Salon's person of the year

Salon also makes a terrific choice, honoring two true American heroes. Staff Sgt. Yance T. Gray and Sgt. Omar L. Mora were two of seven active enlistees who published a letter in the New York Times, telling the truth, as they saw it, from Iraq. In their own words:

Viewed from Iraq at the tail end of a 15-month deployment, the political debate in Washington is indeed surreal. Counterinsurgency is, by definition, a competition between insurgents and counterinsurgents for the control and support of a population. To believe that Americans, with an occupying force that long ago outlived its reluctant welcome, can win over a recalcitrant local population and win this counterinsurgency is far-fetched. As responsible infantrymen and noncommissioned officers with the 82nd Airborne Division soon heading back home, we are skeptical of recent press coverage portraying the conflict as increasingly manageable and feel it has neglected the mounting civil, political and social unrest we see every day. (Obviously, these are our personal views and should not be seen as official within our chain of command.)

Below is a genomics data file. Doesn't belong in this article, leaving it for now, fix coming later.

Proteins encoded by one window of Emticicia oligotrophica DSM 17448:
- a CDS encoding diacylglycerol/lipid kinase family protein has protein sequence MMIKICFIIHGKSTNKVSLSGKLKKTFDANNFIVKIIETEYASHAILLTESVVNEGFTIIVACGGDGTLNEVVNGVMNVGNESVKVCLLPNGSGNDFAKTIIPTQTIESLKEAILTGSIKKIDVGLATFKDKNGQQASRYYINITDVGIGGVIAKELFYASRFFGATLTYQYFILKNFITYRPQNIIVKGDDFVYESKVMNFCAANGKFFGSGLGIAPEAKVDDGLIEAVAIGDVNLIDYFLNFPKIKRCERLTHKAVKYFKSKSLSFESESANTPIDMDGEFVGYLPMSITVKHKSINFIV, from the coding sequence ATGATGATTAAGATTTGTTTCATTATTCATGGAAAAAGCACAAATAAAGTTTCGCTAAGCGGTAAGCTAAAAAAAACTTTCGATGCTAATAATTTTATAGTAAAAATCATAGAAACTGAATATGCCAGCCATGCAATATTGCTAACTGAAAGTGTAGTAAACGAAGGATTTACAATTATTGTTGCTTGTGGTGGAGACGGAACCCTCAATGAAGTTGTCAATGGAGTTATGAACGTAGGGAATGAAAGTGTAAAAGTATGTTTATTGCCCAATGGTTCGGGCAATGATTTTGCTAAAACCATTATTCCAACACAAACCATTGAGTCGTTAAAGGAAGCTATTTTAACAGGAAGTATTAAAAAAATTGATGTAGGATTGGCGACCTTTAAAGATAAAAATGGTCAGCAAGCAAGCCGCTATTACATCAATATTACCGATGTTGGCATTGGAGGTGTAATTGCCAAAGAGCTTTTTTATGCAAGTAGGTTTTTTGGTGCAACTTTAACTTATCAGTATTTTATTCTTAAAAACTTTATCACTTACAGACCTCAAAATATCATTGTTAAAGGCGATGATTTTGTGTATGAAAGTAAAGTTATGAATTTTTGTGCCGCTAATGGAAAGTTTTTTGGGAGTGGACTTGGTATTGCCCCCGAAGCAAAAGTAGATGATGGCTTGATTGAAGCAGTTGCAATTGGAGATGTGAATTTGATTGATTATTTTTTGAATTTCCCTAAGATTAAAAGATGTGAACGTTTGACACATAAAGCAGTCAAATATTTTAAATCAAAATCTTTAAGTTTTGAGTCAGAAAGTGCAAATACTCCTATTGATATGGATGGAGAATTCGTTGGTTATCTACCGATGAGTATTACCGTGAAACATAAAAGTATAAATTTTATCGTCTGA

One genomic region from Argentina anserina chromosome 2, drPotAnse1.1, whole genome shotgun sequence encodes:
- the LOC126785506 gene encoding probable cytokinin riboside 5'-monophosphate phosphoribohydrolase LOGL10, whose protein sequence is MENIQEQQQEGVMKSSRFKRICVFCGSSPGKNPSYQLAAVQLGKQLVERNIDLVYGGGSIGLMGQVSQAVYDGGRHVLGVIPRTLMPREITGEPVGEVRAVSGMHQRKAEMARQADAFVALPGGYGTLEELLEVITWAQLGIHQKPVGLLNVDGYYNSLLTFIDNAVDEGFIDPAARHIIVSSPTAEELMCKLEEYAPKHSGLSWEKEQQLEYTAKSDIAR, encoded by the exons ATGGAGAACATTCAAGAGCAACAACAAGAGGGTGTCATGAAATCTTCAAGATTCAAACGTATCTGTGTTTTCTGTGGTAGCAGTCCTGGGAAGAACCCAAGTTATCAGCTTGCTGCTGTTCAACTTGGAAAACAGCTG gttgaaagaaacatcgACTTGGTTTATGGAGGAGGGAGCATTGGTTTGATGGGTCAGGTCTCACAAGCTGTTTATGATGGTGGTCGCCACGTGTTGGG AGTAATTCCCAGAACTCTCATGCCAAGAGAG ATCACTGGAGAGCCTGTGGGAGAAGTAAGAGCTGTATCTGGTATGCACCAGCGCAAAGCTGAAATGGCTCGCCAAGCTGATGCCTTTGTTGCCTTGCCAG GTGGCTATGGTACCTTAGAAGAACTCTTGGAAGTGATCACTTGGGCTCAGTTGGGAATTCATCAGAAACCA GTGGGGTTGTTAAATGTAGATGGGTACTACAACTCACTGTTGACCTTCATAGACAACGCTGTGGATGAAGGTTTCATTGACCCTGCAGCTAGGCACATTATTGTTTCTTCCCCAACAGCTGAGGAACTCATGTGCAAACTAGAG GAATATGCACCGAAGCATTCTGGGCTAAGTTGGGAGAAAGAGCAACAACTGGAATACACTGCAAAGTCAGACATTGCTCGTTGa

The claim that we are increasingly in control of the battlefields in Iraq is an assessment arrived at through a flawed, American-centered framework. Yes, we are militarily superior, but our successes are offset by failures elsewhere. What soldiers call the "battle space" remains the same, with changes only at the margins. It is crowded with actors who do not fit neatly into boxes: Sunni extremists, Al Qaeda terrorists, Shiite militiamen, criminals and armed tribes. This situation is made more complex by the questionable loyalties and Janus-faced role of the Iraqi police and Iraqi Army, which have been trained and armed at United States taxpayers' expense....